Journal of Curatorial Studies

Volume 1, Number 1, 2012

Jim Drobnick and Jennifer Fisher, editors

Intellect Publishers

http://www.intellectbooks.co.uk/journals/view-issue,id=2094

TABLE OF CONTENTS

JIM DROBNICK AND JENNIFER FISHER
Introduction

ARTICLES

LEIGH MARKOPOULOS
The Accidental Exhibition: Chance as Curatorial Critique and Opportunity

REBECCA UCHILL
Hanging Out, Crowding Out or Talking Things Out: Curating the Limits of Discursive Space

JOHN POTVIN
Fashion and the Art Museum: When Giorgio Armani Went to the Guggenheim

MYRON M. BEASLEY
Curatorial Studies on the Edge: The Ghetto Biennale, a Junkyard, and the Performance of Possibility

BEN CRANFIELD
Between Consensus and Anxiety: Curating Transparency at the ICA of the 1950s

EXHIBITION REVIEWS

HELENA RECKITT
Chrisoph Büchel, Piccadilly Community Centre

MILENA TOMIC
Move: Choreographing You – Art and Dance Since the 1960s

SVEN CHRISTIAN SCHUCH
MMX Open Art Venue
KW69
squatting. erinnern, vergessen, besetzen

MARTA JECU
Carlos Bunga, Simultâneo, fragmentado, descontínuo

JOANNA SZUPINSKA
Fokus Łódź Biennale 2010: From the Liberty Square to the Independence Square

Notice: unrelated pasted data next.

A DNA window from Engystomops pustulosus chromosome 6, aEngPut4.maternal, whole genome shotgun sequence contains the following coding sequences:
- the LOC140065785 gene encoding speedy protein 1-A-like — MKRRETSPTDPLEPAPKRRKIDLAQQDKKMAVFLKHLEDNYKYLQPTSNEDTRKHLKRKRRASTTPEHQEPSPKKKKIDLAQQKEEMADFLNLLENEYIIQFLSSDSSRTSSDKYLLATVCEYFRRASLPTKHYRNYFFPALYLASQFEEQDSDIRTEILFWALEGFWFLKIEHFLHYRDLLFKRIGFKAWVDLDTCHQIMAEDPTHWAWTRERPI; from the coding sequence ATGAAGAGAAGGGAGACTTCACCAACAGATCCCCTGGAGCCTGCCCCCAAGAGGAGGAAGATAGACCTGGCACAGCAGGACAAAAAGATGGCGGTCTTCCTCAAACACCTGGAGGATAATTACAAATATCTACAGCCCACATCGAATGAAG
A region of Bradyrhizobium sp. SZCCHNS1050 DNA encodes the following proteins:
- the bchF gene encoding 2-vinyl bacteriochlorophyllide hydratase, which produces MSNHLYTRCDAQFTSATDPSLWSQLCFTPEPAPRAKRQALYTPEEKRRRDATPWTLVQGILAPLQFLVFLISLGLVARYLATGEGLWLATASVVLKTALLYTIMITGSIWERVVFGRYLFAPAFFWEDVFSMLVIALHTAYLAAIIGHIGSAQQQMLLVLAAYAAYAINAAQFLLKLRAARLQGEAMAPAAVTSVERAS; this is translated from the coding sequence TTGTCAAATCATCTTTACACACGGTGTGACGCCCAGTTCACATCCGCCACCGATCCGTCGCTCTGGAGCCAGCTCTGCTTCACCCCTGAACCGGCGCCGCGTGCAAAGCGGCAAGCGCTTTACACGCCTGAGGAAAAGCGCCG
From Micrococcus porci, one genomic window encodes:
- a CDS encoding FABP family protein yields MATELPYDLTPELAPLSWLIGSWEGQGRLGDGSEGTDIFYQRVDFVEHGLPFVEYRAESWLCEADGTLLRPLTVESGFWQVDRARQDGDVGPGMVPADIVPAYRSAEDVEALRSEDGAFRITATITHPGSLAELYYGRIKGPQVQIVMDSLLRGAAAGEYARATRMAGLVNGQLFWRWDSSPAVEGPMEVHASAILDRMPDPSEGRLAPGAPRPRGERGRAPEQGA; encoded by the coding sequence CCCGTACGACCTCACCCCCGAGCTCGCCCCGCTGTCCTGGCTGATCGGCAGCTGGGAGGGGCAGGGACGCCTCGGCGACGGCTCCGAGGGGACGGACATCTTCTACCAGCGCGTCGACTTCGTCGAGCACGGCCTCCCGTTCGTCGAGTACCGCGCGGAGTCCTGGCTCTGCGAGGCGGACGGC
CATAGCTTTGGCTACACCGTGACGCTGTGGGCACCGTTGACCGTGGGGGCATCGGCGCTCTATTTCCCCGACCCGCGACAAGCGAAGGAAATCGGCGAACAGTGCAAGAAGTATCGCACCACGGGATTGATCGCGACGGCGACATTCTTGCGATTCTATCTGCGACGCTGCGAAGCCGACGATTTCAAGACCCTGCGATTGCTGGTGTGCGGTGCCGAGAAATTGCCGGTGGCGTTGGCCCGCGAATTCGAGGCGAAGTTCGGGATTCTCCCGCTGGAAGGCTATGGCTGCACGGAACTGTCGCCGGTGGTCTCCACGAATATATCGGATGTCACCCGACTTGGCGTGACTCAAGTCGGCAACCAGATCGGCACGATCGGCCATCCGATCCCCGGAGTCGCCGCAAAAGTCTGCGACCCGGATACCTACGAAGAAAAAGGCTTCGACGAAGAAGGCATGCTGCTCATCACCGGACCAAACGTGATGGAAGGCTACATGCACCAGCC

WEBSITE REVIEW

JAMES SHAEFFER
VVORK

BOOK REVIEWS

GABRIELLE MOSER           
Curating and the Educational Turn, Paul O’Neill and Mick Wilson (eds)
Raising Frankenstein: Curatorial Education and Its Discontents, Kitty Scott (ed.)

CHELSEA HAINES
Selected Maria Lind Writing, Brian Kuan Wood (ed.)

BRIAN CURTIN
Who Cares? 16 Essays on Curating in Asia, Alvaro Rodriguez Fominaya and Michael Lee (eds)

ETHAN W. LASSER
A Matter of Class: John Cotton Dana, Progressive Reform and the Newark Museum, Carol G. Duncan
Made in Newark: Cultivating Industrial Arts and Civic Identity in the Progressive Era, Ezra Shales

Cover image: Felix Gonzalez-Torres, Untitled (Loverboy) (1989), blue sheer fabric and hanging device, dimensions vary with installation; Untitled (Placebo), candies individually wrapped in silver cellophane, endless supply, overall dimensions vary with installation, ideal weight: 1,000–1,200 lbs; and Untitled (For Stockholm) (1992), light bulbs, porcelain light sockets and extension cords, overall dimensions vary with installation, twelve parts: 42 ft. in length with 20 ft. of extra cord each. Installation view of Tino Sehgal’s curated version of Specific Objects without Specific Form at MMK Museum für Moderne Kunst, Frankfurt, Germany, 2011. Photo: Axel Schneider, © The Felix Gonzalez-Torres Foundation, courtesy of Andrea Rosen Gallery, New York.